Class Direction and Resource Gain:

So last I checked the devs were decided what direction classes should go etc, and I have some ideas and have noticed some trends that I kinda like but don’t know if they are intended.

So, Current Trend: Intensive vs Extensive.

First how I’m defining them.

  • Intensive requires heavy resources or manpower, without needing you to venture far. It takes time and investment.(i.e. Farmer)

  • extensive requires little to no resources past an intitial investment, but has fewer returns for an equivalent area of space to an intensive class that does the same thing, requiring you to reach further for the same return.(i.e. Trapper)

I’ve noticed while playing that when you start, most options for development are very extensive in design. Unable to plant trees at the start production of wooden objects requires you to travel further and further to get wood as you (can) quickly and easily gather most trees in the immediate area.

How many people does it to effectively craft wooden tools? Just one.

The trapper is also extensive in design, it only requires one worker and can be fairly productive, but require a wide area a fair bit away from your town to trap animals.

As you get further down the line it gets more intensive, stone creations from a mason require you to mine an area to get enough stone to craft objects, never requiring you to venture far, a mirror to the wood crafter.

The trapper also has a mirror of level 1, the farmer. Requiring a very dedicated farmer to farm a small area, providing a good supply of food, but tying up that hearthling(and many more later) indefinitely.

As it gets further along however the extensive options decrease and the intensive options reign supreme. The cook requires the work of all the farmers to supply, the shepherd the work of a cook and all the things behind that. But it becomes an odd mix.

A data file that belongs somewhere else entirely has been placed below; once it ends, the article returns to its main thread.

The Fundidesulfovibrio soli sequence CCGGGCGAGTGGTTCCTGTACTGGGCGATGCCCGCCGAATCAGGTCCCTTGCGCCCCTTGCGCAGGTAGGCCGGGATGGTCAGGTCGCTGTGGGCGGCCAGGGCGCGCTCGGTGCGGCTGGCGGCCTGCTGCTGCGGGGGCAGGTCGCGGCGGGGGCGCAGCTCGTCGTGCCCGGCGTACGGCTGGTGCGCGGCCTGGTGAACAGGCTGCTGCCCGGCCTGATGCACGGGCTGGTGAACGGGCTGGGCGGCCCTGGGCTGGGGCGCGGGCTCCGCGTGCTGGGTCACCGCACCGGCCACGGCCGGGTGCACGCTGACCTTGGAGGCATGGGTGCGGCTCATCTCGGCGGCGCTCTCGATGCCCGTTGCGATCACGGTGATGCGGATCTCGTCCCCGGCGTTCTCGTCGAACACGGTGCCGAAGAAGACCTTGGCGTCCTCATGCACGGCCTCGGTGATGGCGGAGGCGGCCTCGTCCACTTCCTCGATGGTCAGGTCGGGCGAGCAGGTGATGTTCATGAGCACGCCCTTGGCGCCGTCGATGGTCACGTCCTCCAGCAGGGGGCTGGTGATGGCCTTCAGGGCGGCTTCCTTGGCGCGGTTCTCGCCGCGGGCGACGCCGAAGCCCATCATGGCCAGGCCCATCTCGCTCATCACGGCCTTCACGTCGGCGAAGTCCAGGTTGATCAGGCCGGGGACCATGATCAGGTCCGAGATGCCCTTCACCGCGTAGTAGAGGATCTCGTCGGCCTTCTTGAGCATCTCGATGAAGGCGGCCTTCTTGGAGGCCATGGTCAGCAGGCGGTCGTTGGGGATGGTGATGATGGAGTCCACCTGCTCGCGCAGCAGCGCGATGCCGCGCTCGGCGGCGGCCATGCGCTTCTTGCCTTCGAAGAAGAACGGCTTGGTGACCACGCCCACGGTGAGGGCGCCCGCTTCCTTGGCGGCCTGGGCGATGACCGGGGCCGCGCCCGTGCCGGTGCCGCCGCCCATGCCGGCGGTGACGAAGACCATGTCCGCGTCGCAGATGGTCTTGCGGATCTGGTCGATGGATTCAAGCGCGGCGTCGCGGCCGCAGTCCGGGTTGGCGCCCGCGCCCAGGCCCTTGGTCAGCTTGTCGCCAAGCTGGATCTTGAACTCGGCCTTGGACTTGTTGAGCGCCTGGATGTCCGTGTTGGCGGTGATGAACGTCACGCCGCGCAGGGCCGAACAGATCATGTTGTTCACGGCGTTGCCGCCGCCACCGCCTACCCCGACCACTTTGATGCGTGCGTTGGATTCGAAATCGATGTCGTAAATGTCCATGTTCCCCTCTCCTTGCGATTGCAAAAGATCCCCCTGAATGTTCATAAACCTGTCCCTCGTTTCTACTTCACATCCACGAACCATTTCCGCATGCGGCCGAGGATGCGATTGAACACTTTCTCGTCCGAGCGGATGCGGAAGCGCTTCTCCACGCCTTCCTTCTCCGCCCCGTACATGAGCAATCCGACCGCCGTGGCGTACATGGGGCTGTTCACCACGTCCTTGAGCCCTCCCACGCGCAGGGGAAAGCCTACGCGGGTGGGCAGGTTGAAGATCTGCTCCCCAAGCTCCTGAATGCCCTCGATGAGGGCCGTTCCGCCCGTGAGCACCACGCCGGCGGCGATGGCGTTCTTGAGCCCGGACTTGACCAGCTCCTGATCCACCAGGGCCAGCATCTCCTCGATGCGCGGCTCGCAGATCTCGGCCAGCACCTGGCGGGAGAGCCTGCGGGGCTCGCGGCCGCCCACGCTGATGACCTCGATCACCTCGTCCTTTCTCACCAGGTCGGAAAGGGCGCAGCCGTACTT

For example a Herbalist can be either, with a farmer providing flowers and or workers venturing off to collect some, or just bringing them back.

An Engineer requires vast mining projects to provide the resources for the various bits and bobs an engineer needs. Making both intensive, and in a way, extensive.

Gaining some of the useful items and loot drops, or to prevent harder encounters from certain goblin attacks you have to venture out and attack them first. Or for staving off villages diplomatically have focused enough on resources to and intensive development to be able to provide the tribute.

It’s an odd mix but one I think could benefit from focusing on it. Classes like Huntsman could be a mirror to a class like Shepard, returning the same materials if in lesser quantity. There could be a class like Gatherer that picks and area and goes and shakes trees and bushes(or pluck at the grass for wild crops) for vegetables, nuts, and berries, gaining larger inventories and higher level crops, making an extensive mirror to the farmer.

Tweaking and adding to this model adds both variety in play style and gameplay. Will you work hard to get that blacksmith? Or will you be the one to raid the goblins for their metals and weapons to sell to traders?

This off course focuses mostly on resource gain and the effort required.

So thoughts? Am I crazy or do I have something here?


I really think some of this could be what the devs are talking about with the overhauling of all the classes later? Personally i would love to have the choice on what way i wanted to play the game :merry:


Both :smiley:
No, really a good approach on how this game could evolve.

Letting the player choose if you want to stay “save” or play more “openly”.

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The best kind of answer. :smiley:

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